Obama justifies war in acceptance speech for Nobel Peace Prize

by Akira Tashiro, Executive Director of the Hiroshima Peace Media Center

I listened to the speech delivered by U.S. President Barack Obama at the Nobel Peace Prize Award Ceremony, held on the evening of December 10, Japan time, with mixed feelings. I did not feel the same sense of affinity, even exhilaration, that I experienced during his speech in Prague in April, in which he noted the "moral responsibility" of the United States to act, as the only nation to have used nuclear weapons, and pledged to seek "a world without nuclear weapons." To my eyes, Mr. Obama's expressions on TV appeared far more grim in comparison to his address in Prague.

One reason for this grim tone, adopted from the outset of his speech, reflected his awareness of the criticism that has been leveled over the decision to award Mr. Obama with the Nobel Peace Prize: "He hasn't done enough to deserve it" and "It's too early for him to get it." Another reason is due to the fact that most of the speech was devoted to his perspective on war and peace, as the U.S. "commander-in-chief" waging two wars in Iraq and Afghanistan.

The emergence of President Obama on the world stage has certainly fueled momentum for nuclear disarmament, which had stagnated and suffered setbacks under the former Bush administration. This new impetus for abolition has given a great deal of hope to the world, including the A-bombed cities of Hiroshima and Nagasaki. Mr. Obama's shift from the unilateral policies of the former administration to a multilateralism emphasizing the United Nations and the recognition of diverse views, including religious and cultural differences, as well as his attempts to tackle issues common to humanity as a whole, have drawn the sympathy of a large number of the world's people.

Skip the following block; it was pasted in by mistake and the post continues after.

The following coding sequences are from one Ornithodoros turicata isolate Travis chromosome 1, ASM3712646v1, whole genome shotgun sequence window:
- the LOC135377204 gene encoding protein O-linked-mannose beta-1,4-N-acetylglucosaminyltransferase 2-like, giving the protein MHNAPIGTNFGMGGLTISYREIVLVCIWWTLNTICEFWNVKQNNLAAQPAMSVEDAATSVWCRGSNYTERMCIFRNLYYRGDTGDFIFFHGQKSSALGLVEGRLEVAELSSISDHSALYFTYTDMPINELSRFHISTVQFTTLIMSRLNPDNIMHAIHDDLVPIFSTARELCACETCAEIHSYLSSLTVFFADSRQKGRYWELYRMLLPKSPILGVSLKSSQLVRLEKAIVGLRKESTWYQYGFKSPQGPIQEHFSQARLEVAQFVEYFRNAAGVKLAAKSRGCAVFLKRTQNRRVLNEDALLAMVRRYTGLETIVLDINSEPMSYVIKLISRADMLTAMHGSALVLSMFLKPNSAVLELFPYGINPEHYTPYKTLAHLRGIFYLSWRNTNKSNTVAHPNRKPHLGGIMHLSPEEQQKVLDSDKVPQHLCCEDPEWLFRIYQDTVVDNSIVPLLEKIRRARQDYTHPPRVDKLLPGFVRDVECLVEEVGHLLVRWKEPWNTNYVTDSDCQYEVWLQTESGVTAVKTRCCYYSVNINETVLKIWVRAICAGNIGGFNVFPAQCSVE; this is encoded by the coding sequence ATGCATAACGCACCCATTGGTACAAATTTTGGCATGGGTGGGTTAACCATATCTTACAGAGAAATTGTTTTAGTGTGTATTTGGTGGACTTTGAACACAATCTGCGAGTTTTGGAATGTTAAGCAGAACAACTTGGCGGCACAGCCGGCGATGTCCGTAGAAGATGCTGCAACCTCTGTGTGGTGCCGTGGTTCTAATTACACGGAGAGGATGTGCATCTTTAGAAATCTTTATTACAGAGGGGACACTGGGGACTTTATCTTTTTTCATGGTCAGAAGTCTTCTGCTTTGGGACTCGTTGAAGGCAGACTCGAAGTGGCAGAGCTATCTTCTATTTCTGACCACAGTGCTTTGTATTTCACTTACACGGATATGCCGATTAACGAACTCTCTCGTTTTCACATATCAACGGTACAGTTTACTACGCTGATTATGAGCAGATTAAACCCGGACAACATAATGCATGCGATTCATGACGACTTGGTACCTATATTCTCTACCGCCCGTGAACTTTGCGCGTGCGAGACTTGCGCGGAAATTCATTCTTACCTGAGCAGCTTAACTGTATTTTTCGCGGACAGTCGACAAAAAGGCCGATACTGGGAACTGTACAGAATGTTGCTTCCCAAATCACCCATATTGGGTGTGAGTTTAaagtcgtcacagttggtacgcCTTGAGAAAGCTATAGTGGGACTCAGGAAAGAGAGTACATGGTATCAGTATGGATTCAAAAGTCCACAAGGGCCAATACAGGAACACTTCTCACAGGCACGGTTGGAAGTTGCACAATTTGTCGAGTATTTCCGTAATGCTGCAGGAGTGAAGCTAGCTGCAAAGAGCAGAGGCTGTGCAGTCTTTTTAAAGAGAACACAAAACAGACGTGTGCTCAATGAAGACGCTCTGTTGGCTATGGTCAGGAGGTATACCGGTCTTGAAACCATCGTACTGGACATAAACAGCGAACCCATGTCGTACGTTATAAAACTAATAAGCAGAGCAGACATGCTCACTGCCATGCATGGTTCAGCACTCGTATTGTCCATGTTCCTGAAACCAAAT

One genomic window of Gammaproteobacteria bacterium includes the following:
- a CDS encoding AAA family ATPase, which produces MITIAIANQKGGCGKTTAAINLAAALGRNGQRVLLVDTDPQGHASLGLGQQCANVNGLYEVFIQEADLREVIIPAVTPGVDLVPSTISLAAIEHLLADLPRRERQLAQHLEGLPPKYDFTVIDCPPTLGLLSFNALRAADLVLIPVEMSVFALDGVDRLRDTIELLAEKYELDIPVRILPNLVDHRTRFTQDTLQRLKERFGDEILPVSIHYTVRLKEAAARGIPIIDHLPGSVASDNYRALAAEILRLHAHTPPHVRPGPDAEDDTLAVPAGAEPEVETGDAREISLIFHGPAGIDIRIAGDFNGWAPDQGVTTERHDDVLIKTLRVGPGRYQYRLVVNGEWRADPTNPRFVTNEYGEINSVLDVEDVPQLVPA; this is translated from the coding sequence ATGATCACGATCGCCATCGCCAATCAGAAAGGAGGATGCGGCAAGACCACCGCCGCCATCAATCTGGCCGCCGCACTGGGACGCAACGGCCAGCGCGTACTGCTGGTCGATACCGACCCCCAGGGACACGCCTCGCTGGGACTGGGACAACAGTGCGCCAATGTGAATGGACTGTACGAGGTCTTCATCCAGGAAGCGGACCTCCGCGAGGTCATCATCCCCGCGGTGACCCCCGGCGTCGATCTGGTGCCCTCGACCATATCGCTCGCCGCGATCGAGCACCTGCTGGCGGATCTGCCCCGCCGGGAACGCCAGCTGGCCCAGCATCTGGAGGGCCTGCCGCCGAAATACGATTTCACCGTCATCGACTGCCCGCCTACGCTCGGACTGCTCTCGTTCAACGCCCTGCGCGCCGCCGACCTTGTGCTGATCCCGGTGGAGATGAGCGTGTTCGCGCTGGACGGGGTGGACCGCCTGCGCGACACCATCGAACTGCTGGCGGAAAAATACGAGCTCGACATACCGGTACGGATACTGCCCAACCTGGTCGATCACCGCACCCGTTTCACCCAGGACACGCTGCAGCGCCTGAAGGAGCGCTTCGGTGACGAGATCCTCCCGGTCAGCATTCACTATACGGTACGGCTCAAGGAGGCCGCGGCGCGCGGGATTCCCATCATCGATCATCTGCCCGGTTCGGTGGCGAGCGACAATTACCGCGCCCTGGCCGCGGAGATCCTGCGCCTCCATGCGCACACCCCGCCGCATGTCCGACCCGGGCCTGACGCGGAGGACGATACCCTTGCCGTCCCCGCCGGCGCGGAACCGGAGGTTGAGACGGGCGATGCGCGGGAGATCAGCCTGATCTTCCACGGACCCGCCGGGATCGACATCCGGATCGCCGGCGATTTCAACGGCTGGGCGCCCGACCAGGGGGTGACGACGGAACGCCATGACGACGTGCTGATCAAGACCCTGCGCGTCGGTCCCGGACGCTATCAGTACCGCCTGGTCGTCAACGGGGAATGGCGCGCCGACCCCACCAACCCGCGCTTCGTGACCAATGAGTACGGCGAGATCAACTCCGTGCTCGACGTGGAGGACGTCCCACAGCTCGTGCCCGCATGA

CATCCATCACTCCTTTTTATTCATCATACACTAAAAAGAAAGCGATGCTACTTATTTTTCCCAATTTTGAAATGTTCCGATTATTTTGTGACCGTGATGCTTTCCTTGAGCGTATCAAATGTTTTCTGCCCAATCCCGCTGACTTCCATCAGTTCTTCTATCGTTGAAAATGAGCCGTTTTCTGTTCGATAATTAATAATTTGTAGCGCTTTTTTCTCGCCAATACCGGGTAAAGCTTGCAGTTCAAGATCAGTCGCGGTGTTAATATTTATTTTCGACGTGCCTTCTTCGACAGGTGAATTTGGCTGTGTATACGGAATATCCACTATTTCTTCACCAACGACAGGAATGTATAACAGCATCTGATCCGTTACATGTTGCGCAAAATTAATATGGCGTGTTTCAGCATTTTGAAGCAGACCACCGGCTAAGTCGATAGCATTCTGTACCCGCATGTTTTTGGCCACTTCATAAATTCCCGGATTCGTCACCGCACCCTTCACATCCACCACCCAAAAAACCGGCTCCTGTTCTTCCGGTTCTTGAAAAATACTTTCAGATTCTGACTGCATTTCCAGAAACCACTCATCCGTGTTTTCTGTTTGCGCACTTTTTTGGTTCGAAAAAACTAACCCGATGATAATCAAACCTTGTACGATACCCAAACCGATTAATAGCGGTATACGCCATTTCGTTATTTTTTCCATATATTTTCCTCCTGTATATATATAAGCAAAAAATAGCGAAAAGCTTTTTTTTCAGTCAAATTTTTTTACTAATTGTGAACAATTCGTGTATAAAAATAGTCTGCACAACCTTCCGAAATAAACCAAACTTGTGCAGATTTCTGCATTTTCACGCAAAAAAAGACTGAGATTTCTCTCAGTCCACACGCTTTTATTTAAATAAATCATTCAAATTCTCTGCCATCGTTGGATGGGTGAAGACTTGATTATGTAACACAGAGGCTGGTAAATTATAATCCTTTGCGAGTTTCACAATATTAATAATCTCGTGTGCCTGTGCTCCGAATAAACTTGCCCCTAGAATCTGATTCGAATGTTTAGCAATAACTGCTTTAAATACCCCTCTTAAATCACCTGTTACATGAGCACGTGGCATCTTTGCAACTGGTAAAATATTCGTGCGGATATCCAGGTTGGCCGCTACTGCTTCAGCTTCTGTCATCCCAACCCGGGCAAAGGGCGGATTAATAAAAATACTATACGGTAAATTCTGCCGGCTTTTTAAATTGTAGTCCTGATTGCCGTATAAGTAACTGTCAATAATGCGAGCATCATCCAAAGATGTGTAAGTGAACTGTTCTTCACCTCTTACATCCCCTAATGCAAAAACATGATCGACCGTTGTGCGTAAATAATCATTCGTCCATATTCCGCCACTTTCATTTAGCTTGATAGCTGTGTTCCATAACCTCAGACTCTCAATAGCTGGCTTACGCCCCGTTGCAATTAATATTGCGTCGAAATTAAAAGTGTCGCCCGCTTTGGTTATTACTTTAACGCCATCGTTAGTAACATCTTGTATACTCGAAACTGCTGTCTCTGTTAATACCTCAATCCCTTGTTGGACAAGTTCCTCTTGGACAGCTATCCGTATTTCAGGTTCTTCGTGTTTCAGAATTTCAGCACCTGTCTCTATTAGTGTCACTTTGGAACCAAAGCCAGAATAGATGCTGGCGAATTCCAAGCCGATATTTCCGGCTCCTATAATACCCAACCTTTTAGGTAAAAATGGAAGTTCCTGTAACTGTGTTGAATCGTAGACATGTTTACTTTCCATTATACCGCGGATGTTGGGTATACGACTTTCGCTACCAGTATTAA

Former U.S. President George W. Bush, who launched the Iraq War, made a provocative remark when referring to Iraqis under the Saddam Hussein regime attacking U.S. troops: "Bring them on," he said. In contrast, Mr. Obama, in speaking about war, touched on Mahatma Gandhi, the father of independent India, and the Reverend Martin Luther King Jr., the leader of the U.S. civil rights movement, who were both icons of non-violent resistance. Mr. Obama praised them, saying, "The love that they preached--their fundamental faith in human progress--that must always be the North Star that guides us on our journey."

At the same, he also justified the dispatch of an additional 30,000 American troops to Afghanistan, arguing that non-violence cannot solve every problem.

"As a head of state sworn to protect and defend my nation, I cannot be guided by their examples alone. I face the world as it is, and cannot stand idle in the face of threats to the American people."

Mr. Obama reasoned that a non-violent movement "could not have halted Hitler's armies." On the same note, he stressed, "Negotiations cannot convince Al-Qaeda's leaders to lay down their arms. To say that force may sometimes be necessary is not a call to cynicism--it is a recognition of history; the imperfections of man and the limits of reason."